Friday, 11 November 2011

Battling for Scottish Castles

This may seem a bit odd to put up a such a post on 11 Nov 2011 but over these next days I'm going to aim for some Scottish castle lore, which will inevitably have references to those who died in battle. (not 20th century but much earlier)
First up on my list of Scottish castles is Hallforest Castle. It's the nearest castle to my home and one that can give much inspiration, especially in different weather conditions. Here's a wee bit about it for those of you who like to dabble in Scottish history.

Hallforest Castle

A mile to the south-west of the village of Kintore, in Aberdeenshire, Scotland, stands the ruins of Hallforest Castle. Said to have been built in 1296 it is an oblong keep 48 feet by 30 feet, and the walls are around seven foot thick. It was built on six floors and was one of the earliest towers in Scotland.

The Castle took its name from its location in the great forest - Hallforest. The forest, which lies between Kintore and Kemnay, is also recalled in local names such as Forest Road and Tom's Forest.

It is said that it was built as a hunting lodge by King Robert the Bruce.

In 1305 Sir Robert Keith (received the title Great Marischal) was chosen as one of ten Scots to represent his country at the English Parliament but in May, 1308, he was fighting with Bruce's army at the Battle of Barra, near Inverurie. (4 miles from Hallforest)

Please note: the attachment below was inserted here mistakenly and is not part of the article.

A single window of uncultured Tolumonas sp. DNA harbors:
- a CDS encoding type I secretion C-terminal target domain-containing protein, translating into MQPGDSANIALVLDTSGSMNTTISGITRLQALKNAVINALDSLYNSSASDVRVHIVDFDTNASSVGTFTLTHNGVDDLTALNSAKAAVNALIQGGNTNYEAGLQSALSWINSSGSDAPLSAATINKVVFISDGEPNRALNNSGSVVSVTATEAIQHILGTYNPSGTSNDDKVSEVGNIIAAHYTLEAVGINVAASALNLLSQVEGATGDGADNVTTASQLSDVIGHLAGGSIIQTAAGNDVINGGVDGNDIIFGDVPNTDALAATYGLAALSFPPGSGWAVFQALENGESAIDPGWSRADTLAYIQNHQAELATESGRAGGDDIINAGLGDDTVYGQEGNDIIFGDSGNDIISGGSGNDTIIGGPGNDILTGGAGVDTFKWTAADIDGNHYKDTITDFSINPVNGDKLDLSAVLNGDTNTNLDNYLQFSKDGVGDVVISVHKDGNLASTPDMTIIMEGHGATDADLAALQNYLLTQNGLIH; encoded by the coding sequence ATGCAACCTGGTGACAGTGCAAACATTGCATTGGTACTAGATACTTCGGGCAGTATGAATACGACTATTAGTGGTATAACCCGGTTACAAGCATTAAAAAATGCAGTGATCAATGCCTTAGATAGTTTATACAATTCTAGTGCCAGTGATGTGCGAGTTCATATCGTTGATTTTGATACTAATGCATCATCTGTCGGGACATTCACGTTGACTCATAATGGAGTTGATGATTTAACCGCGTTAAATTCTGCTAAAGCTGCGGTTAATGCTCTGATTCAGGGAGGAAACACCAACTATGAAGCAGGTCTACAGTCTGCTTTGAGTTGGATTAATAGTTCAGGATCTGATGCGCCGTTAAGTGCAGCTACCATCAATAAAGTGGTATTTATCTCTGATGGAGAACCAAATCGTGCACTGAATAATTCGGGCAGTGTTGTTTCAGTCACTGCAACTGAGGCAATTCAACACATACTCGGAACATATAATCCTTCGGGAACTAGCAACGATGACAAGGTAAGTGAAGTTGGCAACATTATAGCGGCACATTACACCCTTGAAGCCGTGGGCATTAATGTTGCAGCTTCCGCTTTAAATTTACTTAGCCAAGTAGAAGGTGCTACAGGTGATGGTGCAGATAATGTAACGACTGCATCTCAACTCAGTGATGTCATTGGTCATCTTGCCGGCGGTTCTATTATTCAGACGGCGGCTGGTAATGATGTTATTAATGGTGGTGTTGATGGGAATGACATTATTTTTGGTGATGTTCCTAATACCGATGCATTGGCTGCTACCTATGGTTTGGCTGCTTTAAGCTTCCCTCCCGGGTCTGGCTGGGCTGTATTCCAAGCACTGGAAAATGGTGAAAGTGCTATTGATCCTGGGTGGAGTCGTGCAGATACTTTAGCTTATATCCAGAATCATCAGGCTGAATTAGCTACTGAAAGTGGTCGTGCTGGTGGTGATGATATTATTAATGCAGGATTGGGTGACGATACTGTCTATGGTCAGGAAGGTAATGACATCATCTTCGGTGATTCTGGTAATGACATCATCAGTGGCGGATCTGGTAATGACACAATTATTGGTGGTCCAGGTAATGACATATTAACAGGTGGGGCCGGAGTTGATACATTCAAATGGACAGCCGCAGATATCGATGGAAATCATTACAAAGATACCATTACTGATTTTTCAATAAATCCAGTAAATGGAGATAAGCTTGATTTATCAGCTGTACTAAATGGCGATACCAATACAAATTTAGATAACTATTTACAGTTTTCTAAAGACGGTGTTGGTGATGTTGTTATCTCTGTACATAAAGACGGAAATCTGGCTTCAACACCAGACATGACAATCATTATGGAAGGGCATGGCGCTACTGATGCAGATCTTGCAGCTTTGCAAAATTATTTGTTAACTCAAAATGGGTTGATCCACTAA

The Keith family helped Robert the Bruce in gaining his throne in the ensuing battles for independence from the English. He was rewarded by King Robert the Bruce by land at Hallforest, Kintore that included the castle. And so the Keith's arrived in the Garioch ( local name for the land around Inverurie) and the castle became the former stronghold of the Keith family.

King James IV of Scotland is said to have hunted in Hallforest.

Mary Queen of Scots is known to have stayed at Hallforest in 1562.

(The Battle of Inverurie, also known as the Battle of Barra, was fought in May 1308 in the north-east of Scotland. Though part of the wider Wars of Scottish Independence it is more properly viewed as an episode in a brief but bitter civil war. The battle was a victory for the Scottish King Robert Bruce over his chief domestic enemy, John Comyn, 3rd Earl of Buchan. It was followed by the Harrying of Buchan, a violent act of destruction, at least equal to, if not greater than, some of the excesses practiced elsewhere by the English.)

Fodder for writing here, everybody...*sighs*...if only I can find the time!


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